Area bald eagles on the rise

The bald eagle population across the state is on the increase, as according to the Pennsylvania Game Commission there are currently 203 known active bald eagle nests, compared to the 156 active known nests in 2008.


Bird lovers and nature enthusiasts will be happy to know that America’s bird, the bald eagle, is thriving in the state of Pennsylvania and locally.

According to the Pennsylvania Game Commission, the number of active bald eagle nests has risen to 203 total known active nests in 50 counties from 156 nests at the end of 2008.

Four such nests are in Wyoming County and one other in Susquehanna County.

Rebecca Lesko of the Endless Mountains Nature Center, an avid bird watcher, said that eagles are abound locally, and all people have to do to see one is simply look up.

“All people have to do is take some time and look up at the sky,” Lesko said. “Especially near any running water source.”

She said that bald eagles have been spotted at Lazybrook Park in Tunkhannock Township, and along the Tunkhannock Creek, Bowman’s Creek and along the Susquehanna River.

Lesko noted that she has personally worked with the Pennsylvania Game Commission to help them identify nests locally, and that anyone who knows where they are won’t tell anyone.

At this time of year, Lesko said that young of the year birds have made their way from the nests and are hanging out on branches surrounding it.

“The young birds haven’t fledged yet during this time of year,” Lesko said. “They will begin to fly in early August.”

At that point, eagles will begin to follow their parents around as they hunt for food, learning how to survive on their own.

She noted that local eagles have been known to fly to places such as Oxbow Lake, Lake Carey and Stevens Lake to hunt, in addition to sites along rivers and streams.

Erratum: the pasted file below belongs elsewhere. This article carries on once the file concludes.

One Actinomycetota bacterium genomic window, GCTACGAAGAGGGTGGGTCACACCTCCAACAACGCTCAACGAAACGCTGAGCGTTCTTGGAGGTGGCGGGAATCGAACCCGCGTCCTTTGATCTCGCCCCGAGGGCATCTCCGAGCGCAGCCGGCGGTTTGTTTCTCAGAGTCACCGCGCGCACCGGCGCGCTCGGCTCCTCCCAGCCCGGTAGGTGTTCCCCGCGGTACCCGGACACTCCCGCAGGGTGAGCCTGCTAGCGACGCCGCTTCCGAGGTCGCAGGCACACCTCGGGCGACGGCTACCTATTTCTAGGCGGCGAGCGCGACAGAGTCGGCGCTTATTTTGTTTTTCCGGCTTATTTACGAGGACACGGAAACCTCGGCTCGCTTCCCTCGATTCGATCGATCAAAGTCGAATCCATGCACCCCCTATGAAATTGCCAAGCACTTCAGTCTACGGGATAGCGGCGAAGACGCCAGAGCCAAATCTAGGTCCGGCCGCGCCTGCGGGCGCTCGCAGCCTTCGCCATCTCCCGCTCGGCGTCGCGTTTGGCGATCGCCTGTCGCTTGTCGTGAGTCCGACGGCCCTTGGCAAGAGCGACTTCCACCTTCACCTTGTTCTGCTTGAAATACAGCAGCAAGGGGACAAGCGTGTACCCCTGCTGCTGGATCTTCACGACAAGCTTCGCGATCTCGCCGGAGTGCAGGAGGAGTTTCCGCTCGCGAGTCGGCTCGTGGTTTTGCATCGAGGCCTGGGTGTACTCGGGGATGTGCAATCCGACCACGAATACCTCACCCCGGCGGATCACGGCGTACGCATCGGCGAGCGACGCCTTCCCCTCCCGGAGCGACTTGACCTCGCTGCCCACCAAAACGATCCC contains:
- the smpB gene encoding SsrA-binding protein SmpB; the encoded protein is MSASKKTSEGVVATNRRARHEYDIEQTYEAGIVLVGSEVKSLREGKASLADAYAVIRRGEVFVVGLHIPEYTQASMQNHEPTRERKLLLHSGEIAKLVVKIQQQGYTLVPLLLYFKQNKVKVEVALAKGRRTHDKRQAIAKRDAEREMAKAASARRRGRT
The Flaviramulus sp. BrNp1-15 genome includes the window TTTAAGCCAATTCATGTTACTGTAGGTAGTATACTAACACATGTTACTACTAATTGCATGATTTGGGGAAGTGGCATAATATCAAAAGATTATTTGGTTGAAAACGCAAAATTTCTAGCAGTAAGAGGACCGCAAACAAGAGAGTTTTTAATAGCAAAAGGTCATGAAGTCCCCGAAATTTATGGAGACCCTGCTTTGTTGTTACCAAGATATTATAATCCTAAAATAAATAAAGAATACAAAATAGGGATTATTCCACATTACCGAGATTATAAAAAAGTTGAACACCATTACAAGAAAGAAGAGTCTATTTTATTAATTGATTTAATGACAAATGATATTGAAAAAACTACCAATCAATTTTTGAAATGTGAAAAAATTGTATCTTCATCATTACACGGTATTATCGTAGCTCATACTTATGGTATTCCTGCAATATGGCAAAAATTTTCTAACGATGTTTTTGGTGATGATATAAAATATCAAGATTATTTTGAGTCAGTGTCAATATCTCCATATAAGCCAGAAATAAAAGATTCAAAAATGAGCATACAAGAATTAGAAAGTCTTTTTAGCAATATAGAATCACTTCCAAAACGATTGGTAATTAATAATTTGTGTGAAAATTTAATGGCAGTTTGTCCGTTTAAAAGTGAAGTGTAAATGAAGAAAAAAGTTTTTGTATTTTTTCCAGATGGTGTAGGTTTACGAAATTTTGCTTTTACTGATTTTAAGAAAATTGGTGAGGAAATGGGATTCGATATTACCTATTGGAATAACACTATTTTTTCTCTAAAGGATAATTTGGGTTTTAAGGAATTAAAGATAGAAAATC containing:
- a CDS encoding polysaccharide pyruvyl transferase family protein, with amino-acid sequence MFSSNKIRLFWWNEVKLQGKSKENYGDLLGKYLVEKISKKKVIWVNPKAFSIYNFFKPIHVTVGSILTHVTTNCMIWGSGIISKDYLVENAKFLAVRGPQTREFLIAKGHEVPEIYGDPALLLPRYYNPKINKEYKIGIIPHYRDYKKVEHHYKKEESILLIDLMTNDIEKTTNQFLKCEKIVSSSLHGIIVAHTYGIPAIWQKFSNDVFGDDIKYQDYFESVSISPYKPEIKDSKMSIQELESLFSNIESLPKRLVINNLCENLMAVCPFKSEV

Lesko said that the growth in the bald eagle population locally has been tremendous.

“I was in my 20s before I ever saw my first adult bald eagle,” Lesko said. “And now I see them all the time. The population is growing constantly.”

Lesko attributes the population growth to the Clean Water Act and the fact that the bald eagle was put on the Endangered Species List.

“It’s a combination of things,” Lesko said. “Mainly that the water is cleaner now than it was in the 1970s, and the fact that they were put on the Endangered Species List.”

However, the bald eagle in the past few years has been downgraded from endangered to protected because of its growth in population.

According to Tim Conway, the information education supervisor for the Pennsylvania Game Commission, the use of the harmful and now outlawed pesticide DDT was to blame for the loss of population.

“The pesticides made their way into the food chain and caused calcium deposits on the eagles eggs,” Conway said. “And when the mother would sit on the eggs they would break.”

Conway said that the PGC has done a lot of work related to revitalizing the bald eagle population, and has worked with private individuals as well as with Wildlife Conservation Officers to monitor the birds’ progress.

While 203 active nests is the known number in the state of Pennsylvania, Conway said that he can almost guarantee there are more.

Lesko noted that to help people recognize a bald eagle flying in the sky, it is important to realize that they have flat wings and glide evenly across the sky.

“They are often mistaken for turkey vultures,” Lesko said. “But the turkey vulture will have a v-shaped wing with tips.”

For more information on bald eagle watching, visit